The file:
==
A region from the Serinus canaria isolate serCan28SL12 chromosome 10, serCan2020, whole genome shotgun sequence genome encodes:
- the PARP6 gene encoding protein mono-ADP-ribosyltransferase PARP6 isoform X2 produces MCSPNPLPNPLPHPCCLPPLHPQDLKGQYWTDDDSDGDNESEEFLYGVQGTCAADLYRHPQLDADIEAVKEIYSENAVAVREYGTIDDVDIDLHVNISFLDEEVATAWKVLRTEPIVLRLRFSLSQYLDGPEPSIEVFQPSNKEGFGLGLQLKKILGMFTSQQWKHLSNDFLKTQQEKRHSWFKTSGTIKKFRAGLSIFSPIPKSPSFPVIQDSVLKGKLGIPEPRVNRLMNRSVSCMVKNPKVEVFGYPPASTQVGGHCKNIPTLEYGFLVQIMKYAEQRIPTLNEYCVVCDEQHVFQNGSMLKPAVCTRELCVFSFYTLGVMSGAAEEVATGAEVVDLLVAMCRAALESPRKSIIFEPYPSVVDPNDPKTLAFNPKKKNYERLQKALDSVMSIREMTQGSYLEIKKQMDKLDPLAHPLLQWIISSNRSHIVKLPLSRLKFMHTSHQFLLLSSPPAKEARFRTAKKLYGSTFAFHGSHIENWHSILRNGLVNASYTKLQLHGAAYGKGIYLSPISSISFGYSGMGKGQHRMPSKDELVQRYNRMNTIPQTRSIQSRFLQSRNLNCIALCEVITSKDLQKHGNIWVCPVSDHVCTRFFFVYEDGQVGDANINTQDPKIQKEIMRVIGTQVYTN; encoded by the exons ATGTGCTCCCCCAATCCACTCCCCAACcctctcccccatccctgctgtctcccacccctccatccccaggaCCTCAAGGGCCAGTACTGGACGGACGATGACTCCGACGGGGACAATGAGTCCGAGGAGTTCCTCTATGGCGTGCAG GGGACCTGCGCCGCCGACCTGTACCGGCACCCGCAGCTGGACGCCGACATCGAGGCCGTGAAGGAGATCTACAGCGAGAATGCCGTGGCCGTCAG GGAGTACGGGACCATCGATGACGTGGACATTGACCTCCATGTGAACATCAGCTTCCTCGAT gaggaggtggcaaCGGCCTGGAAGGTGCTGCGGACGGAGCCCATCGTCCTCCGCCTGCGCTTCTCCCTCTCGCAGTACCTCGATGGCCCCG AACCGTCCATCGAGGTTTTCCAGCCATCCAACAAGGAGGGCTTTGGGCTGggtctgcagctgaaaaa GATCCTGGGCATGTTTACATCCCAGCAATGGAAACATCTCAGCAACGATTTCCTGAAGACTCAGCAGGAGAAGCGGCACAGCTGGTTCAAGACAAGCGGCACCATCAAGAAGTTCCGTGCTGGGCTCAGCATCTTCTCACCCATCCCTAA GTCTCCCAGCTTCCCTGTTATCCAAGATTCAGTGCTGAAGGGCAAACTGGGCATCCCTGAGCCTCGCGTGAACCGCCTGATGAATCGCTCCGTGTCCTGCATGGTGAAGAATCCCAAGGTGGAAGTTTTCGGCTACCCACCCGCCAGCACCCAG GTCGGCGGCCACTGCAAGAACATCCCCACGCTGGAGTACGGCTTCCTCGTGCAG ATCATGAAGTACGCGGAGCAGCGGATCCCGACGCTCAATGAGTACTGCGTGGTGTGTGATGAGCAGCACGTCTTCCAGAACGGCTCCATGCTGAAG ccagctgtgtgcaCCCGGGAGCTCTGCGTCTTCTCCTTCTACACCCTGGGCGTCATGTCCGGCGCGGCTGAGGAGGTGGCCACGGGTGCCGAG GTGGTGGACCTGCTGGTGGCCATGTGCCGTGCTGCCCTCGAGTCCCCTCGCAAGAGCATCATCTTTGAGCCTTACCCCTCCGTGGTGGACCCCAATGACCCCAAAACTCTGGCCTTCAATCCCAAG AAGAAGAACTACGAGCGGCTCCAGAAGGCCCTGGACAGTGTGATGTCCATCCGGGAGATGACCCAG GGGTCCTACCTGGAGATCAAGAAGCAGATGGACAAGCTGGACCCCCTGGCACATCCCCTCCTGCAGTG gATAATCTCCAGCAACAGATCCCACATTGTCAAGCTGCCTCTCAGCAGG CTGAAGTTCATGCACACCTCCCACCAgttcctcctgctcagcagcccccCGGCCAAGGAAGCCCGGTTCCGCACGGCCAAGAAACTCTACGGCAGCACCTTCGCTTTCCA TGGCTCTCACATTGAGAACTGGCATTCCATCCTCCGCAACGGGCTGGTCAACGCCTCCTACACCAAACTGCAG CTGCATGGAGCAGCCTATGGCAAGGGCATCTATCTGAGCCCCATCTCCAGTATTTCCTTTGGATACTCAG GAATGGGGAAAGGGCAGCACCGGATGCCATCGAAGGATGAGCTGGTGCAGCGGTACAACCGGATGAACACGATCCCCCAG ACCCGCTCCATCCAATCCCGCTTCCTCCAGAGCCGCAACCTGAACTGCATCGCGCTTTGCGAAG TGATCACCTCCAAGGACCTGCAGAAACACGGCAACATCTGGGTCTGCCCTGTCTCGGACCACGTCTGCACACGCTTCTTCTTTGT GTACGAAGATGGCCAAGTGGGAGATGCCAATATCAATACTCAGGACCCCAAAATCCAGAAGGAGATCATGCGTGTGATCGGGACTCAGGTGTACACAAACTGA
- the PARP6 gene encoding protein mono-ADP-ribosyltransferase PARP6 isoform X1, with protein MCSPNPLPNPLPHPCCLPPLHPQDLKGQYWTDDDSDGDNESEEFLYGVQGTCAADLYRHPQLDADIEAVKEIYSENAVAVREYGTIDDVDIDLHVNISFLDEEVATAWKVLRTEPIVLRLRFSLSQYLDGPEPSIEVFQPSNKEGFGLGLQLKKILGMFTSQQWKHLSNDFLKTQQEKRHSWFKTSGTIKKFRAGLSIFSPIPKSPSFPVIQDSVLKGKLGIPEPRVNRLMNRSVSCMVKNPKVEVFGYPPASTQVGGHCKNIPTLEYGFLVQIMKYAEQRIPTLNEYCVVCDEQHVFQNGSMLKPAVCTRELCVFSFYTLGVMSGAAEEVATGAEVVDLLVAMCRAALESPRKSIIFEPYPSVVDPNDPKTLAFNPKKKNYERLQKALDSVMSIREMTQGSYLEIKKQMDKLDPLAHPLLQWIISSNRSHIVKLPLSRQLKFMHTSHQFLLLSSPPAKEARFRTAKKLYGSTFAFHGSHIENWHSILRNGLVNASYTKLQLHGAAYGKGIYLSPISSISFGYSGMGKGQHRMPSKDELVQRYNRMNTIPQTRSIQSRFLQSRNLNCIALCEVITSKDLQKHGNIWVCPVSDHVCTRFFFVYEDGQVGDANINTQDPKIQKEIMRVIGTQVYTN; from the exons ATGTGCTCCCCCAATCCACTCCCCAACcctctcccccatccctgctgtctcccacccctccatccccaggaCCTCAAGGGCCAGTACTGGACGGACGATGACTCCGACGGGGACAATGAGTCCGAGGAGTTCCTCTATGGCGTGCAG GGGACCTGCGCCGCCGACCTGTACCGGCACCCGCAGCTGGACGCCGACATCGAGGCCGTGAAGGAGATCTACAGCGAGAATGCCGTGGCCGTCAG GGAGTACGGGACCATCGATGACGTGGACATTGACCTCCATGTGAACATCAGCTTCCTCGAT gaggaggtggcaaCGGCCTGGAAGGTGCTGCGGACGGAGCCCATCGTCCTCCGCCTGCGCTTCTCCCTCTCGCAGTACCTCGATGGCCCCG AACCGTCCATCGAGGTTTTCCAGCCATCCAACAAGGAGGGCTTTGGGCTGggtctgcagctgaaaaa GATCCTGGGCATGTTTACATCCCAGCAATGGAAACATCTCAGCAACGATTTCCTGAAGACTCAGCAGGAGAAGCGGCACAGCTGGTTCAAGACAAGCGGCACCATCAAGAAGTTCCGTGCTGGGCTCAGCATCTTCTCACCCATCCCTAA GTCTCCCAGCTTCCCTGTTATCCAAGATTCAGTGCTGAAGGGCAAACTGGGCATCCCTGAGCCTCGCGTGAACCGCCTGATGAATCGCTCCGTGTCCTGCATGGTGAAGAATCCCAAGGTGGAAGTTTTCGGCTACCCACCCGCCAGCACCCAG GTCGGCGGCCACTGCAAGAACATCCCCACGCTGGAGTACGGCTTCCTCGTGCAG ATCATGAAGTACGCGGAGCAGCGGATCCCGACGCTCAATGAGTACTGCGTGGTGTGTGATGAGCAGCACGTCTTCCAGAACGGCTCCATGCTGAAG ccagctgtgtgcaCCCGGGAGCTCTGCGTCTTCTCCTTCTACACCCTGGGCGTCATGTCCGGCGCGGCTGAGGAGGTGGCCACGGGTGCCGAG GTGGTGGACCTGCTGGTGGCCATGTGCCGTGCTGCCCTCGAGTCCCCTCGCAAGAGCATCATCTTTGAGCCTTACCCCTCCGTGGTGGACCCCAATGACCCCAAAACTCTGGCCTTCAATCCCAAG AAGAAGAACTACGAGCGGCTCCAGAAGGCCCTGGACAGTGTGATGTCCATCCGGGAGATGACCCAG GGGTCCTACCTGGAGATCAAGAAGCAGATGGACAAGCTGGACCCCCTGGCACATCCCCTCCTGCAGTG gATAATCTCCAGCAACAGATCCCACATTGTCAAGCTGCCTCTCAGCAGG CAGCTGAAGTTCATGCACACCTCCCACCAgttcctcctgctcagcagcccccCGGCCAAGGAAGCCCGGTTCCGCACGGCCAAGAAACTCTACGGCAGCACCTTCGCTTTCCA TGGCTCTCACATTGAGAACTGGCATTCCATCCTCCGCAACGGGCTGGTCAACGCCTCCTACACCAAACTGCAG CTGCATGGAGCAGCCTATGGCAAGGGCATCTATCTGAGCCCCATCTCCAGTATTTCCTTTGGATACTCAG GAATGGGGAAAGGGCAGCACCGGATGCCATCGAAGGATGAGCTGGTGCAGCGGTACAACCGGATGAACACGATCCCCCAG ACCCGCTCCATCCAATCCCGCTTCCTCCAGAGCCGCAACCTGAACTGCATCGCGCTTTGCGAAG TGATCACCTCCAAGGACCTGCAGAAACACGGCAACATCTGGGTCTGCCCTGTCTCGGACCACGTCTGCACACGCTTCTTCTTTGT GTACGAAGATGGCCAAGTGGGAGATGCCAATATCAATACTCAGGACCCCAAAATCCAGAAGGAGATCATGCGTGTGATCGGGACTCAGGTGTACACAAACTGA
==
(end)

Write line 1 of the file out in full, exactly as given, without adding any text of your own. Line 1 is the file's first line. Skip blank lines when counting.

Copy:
A region from the Serinus canaria isolate serCan28SL12 chromosome 10, serCan2020, whole genome shotgun sequence genome encodes: